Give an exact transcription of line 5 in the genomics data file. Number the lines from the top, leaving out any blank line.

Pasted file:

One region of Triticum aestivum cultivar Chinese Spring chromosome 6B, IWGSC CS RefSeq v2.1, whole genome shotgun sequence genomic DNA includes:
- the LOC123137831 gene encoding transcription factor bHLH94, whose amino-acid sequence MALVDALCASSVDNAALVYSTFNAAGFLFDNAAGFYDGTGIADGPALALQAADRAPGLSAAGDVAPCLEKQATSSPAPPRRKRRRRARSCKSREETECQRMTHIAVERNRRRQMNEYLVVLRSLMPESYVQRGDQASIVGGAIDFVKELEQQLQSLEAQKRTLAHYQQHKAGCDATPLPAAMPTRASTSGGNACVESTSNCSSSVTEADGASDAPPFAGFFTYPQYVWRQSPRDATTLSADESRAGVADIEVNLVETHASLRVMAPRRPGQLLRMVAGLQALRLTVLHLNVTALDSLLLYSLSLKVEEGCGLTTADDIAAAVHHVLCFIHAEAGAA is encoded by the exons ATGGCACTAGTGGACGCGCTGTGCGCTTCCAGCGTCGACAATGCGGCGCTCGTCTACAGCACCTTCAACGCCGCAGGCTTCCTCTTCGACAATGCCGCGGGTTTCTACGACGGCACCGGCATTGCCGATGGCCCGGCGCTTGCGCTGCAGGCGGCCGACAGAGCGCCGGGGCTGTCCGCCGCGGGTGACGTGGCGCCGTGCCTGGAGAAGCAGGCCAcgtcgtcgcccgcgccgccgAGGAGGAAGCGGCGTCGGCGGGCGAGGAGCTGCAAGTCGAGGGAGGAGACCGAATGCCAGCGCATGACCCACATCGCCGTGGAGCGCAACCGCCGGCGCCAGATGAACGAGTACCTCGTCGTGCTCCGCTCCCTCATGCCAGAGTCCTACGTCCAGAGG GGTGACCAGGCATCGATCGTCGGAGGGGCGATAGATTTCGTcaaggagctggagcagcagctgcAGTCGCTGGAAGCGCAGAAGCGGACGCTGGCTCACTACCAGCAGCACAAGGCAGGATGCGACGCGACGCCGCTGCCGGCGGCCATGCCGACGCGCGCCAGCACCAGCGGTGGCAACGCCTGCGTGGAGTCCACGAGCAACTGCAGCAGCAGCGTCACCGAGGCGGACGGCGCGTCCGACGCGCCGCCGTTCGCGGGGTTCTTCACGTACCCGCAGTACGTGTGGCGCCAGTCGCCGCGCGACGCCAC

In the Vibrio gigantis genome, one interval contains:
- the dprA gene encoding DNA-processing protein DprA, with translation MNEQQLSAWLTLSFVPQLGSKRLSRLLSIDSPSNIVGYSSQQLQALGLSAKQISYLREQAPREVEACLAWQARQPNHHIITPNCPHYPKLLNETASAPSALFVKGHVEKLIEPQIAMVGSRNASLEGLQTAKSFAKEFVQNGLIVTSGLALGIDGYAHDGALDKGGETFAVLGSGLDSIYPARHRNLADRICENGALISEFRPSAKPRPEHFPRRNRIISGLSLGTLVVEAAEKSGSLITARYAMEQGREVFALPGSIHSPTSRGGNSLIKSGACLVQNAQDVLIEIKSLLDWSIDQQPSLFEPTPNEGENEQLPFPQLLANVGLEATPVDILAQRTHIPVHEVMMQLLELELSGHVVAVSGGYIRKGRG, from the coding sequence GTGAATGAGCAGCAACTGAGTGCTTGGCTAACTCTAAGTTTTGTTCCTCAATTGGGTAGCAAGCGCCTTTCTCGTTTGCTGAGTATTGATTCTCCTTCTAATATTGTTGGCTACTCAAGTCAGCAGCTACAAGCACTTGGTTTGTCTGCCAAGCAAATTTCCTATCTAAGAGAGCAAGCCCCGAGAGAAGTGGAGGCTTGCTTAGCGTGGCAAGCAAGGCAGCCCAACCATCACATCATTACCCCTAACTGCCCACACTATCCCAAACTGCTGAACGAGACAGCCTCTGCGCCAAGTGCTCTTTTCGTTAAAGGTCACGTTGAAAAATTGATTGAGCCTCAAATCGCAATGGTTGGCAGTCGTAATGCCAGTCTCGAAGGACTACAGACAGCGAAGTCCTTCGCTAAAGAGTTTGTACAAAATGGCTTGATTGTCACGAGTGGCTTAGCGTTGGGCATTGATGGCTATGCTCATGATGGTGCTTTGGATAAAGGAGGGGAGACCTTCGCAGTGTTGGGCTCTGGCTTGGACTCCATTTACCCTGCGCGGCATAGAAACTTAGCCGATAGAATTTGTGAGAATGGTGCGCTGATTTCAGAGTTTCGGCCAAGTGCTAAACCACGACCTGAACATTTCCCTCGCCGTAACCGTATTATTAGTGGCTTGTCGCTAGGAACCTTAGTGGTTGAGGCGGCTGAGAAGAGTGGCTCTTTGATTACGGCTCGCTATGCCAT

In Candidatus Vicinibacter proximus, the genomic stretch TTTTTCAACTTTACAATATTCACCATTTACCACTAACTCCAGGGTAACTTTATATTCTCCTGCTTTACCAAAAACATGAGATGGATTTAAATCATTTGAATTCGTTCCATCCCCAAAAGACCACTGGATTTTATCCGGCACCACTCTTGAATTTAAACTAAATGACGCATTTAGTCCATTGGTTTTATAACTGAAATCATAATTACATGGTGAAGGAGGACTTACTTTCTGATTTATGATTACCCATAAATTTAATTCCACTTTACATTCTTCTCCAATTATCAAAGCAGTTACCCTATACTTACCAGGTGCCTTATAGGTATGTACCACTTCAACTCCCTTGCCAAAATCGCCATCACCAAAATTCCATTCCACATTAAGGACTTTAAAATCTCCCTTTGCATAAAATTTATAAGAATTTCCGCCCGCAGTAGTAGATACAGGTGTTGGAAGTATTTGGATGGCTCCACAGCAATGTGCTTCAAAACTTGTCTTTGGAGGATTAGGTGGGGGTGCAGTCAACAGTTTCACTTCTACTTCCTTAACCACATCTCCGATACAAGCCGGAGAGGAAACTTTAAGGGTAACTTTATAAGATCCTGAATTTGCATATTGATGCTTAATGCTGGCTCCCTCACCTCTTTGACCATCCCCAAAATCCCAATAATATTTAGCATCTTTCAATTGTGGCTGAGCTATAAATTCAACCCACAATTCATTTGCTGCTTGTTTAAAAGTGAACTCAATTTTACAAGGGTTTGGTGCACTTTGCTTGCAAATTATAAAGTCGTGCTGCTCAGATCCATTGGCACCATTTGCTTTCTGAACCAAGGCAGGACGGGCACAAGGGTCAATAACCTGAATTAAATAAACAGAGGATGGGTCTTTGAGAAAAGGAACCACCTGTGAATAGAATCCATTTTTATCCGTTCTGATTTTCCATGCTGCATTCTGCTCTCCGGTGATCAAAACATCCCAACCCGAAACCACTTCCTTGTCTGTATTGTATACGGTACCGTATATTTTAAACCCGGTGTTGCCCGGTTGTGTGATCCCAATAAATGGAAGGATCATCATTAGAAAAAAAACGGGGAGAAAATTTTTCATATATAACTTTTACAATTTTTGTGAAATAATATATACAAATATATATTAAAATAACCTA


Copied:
In Candidatus Vicinibacter proximus, the genomic stretch TTTTTCAACTTTACAATATTCACCATTTACCACTAACTCCAGGGTAACTTTATATTCTCCTGCTTTACCAAAAACATGAGATGGATTTAAATCATTTGAATTCGTTCCATCCCCAAAAGACCACTGGATTTTATCCGGCACCACTCTTGAATTTAAACTAAATGACGCATTTAGTCCATTGGTTTTATAACTGAAATCATAATTACATGGTGAAGGAGGACTTACTTTCTGATTTATGATTACCCATAAATTTAATTCCACTTTACATTCTTCTCCAATTATCAAAGCAGTTACCCTATACTTACCAGGTGCCTTATAGGTATGTACCACTTCAACTCCCTTGCCAAAATCGCCATCACCAAAATTCCATTCCACATTAAGGACTTTAAAATCTCCCTTTGCATAAAATTTATAAGAATTTCCGCCCGCAGTAGTAGATACAGGTGTTGGAAGTATTTGGATGGCTCCACAGCAATGTGCTTCAAAACTTGTCTTTGGAGGATTAGGTGGGGGTGCAGTCAACAGTTTCACTTCTACTTCCTTAACCACATCTCCGATACAAGCCGGAGAGGAAACTTTAAGGGTAACTTTATAAGATCCTGAATTTGCATATTGATGCTTAATGCTGGCTCCCTCACCTCTTTGACCATCCCCAAAATCCCAATAATATTTAGCATCTTTCAATTGTGGCTGAGCTATAAATTCAACCCACAATTCATTTGCTGCTTGTTTAAAAGTGAACTCAATTTTACAAGGGTTTGGTGCACTTTGCTTGCAAATTATAAAGTCGTGCTGCTCAGATCCATTGGCACCATTTGCTTTCTGAACCAAGGCAGGACGGGCACAAGGGTCAATAACCTGAATTAAATAAACAGAGGATGGGTCTTTGAGAAAAGGAACCACCTGTGAATAGAATCCATTTTTATCCGTTCTGATTTTCCATGCTGCATTCTGCTCTCCGGTGATCAAAACATCCCAACCCGAAACCACTTCCTTGTCTGTATTGTATACGGTACCGTATATTTTAAACCCGGTGTTGCCCGGTTGTGTGATCCCAATAAATGGAAGGATCATCATTAGAAAAAAAACGGGGAGAAAATTTTTCATATATAACTTTTACAATTTTTGTGAAATAATATATACAAATATATATTAAAATAACCTA